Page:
Modern Cash Management. 5 challenges for Cash Monitoring and Forecasting software solutions
Cash management systems in banking and other organizations are developing rapidly over the past several decades, continuously increasing functionality. Because of the growing demand for quality and additional functionality of solutions, “self-written” programs of credit and financial organizations and cash-services lose credibility. This forces one to choose one of twenty popular products on the market.
However, current banking sector trends are becoming a challenge for individual artisanal solutions and very successful advanced products. Due to the ever-growing customer demands and technological capabilities, CM products continue to progress. However, developers of specialized software for cash management currently focus on creating solutions for the most popular issues and less on the additional functionality.
1. Forecasting cash collection for cash recycling systems
The creation of algorithms for forecasting the demand for cash at each point of reception and issuance of funds is not an easy task. Software developers often invite highly qualified scientific staff to assist in the development of their products. For example, the formula for forecasting cash demand Cash Management.iQ was derived by specialists of the Kaunas University of Technology in Lithuania.
The introduction of cash recycling systems (ATMs and safe-recyclers) significantly increased the difficulty of the problem. The possibility of using the funds deposited by customers for subsequent issuance significantly complicated the algorithm of forecasting and proper collection planning.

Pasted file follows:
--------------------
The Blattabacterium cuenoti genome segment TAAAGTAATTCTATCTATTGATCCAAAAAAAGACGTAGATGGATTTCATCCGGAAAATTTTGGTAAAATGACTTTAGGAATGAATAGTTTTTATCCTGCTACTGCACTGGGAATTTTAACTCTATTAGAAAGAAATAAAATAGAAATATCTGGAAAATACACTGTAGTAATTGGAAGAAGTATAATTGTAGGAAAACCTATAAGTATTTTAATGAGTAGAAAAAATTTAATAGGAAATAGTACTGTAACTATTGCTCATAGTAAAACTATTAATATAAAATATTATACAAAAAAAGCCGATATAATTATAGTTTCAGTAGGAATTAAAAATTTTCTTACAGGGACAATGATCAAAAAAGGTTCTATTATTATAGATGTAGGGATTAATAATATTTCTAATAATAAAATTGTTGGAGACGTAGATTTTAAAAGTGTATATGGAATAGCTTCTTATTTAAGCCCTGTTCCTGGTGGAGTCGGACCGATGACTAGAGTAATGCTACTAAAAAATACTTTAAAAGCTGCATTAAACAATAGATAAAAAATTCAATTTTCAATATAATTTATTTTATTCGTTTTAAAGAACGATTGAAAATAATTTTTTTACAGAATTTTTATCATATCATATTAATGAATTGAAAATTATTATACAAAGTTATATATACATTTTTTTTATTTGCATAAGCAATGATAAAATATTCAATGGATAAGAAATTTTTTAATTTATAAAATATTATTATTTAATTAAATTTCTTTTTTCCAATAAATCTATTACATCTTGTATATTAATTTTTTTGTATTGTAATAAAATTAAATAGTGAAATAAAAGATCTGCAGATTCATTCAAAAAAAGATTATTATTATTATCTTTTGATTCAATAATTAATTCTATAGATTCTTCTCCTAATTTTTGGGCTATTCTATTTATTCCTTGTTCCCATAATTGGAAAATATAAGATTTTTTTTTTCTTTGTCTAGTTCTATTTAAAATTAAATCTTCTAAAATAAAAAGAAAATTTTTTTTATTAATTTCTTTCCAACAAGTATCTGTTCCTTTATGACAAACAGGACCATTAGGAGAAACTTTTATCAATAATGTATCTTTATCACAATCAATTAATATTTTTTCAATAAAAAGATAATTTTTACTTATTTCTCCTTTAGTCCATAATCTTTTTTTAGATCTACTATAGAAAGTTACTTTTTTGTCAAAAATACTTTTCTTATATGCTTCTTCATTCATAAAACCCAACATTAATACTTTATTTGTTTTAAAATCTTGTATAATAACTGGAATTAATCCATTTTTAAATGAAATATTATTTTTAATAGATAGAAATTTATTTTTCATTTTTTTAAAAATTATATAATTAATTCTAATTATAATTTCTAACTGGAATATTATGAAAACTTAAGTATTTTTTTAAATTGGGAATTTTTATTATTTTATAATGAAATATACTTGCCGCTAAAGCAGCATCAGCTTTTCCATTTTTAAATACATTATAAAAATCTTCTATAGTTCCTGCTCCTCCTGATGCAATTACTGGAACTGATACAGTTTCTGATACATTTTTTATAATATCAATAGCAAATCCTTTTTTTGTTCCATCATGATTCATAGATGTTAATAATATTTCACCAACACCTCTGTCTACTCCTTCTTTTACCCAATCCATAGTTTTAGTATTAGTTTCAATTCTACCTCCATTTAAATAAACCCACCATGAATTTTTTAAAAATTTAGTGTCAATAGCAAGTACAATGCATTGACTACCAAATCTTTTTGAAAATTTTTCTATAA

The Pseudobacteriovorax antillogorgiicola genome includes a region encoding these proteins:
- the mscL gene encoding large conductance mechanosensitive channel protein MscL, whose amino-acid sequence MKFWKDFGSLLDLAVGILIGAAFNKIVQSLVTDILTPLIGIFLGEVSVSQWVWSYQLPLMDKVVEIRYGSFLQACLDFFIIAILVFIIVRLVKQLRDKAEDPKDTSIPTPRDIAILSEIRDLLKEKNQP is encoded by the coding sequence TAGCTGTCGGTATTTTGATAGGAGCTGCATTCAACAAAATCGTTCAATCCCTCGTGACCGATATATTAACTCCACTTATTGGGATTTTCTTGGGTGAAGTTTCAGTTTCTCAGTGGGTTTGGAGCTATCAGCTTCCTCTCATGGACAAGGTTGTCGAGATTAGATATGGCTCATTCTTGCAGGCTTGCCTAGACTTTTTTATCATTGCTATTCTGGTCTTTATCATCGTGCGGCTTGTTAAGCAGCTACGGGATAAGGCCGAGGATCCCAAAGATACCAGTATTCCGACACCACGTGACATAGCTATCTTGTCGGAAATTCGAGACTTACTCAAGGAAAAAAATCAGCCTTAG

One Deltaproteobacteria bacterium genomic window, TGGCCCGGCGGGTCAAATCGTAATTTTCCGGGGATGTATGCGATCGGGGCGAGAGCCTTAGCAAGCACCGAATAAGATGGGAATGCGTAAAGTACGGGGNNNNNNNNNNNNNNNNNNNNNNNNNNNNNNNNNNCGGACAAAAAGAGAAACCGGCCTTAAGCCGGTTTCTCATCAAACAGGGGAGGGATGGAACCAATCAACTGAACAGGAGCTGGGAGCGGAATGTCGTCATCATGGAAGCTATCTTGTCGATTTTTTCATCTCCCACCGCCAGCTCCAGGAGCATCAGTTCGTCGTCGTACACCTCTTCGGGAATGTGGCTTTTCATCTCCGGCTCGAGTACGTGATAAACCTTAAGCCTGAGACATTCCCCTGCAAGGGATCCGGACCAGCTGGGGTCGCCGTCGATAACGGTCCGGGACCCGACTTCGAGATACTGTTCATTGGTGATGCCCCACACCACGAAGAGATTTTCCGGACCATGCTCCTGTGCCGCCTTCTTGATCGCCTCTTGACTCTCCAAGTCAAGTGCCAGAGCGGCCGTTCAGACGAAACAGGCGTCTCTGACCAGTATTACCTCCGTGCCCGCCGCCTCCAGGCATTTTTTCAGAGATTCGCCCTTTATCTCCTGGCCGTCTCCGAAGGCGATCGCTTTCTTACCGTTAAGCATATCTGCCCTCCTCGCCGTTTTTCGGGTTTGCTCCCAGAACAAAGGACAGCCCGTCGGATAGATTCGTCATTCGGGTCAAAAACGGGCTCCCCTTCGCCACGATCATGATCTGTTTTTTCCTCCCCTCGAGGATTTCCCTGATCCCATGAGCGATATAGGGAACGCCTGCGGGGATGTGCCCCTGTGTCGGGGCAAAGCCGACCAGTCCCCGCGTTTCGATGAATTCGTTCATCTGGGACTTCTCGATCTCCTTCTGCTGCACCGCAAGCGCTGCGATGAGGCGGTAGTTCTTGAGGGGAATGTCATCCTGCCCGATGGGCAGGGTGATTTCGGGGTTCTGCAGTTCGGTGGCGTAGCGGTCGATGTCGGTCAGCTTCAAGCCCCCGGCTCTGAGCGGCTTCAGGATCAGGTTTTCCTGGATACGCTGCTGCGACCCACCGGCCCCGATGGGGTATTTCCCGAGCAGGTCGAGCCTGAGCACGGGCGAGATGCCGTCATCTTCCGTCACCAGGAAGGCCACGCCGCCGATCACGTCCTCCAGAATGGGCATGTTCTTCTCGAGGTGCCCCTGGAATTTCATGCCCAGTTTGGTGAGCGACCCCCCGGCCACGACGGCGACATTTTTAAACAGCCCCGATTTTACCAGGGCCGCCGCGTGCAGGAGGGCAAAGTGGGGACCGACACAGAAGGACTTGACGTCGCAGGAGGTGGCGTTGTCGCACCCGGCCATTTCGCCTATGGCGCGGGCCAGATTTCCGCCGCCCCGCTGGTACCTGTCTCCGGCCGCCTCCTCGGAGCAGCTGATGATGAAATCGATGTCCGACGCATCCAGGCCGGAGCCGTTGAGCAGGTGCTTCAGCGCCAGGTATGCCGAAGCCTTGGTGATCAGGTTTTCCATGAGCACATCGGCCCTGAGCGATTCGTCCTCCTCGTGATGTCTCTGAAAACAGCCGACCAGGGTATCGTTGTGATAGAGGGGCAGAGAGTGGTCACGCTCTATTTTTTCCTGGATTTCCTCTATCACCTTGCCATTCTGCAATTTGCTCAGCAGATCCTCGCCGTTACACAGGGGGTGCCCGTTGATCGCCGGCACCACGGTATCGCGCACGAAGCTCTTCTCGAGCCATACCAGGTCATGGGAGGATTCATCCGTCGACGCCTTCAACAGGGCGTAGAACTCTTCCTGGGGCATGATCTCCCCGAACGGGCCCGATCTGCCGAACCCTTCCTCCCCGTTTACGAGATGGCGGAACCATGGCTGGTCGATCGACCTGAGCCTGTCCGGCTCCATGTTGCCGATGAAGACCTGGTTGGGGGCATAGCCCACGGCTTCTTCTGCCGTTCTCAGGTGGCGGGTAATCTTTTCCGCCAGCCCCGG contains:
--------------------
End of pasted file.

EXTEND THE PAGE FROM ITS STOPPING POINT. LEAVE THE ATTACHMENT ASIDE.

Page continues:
Therefore, a single device can change its working status several times during one day. For example, an automated cash machine in a large shopping and entertainment center may have insufficient cash reserves at the beginning of the day, which is a significant issue because shoppers want to use cash to pay for cafes, movies, or other services. However, a short while later, the recycler may become overloaded because local outlets’ employees use these devices to deposit daily revenue.
Thus, devices become unavailable for significant periods, and proper collection planning becomes a much more difficult task.
2. Tracking the full life cycle of banknotes and coins
Requirements can change even for such a standard function of cash management systems as cash flow from the bank vault to ATMs. Modern specialized solutions use various generally accepted standards to unify the procedure for tracking packaged banknotes and coins. In particular, many European banks use the GS1 standard for marking and reading bar codes.
Such standardization allows building the most efficient infrastructure for ordering, receiving, and redirecting funds to endpoints at the level of relations between the bank’s cash centers and the central bank’s storehouses. The bank or cash collection service staff, equipped with barcode readers, perform routine logistics procedures faster and more qualitatively, which reduces the negative impact of the human factor.
In the short term, strengthening the position of standards similar to GS1 should allow real-time tracking of the path of each bundle of banknotes or coins within the cash circulation system of a bank or other organization.
3. Identification and rejection of worn-out bills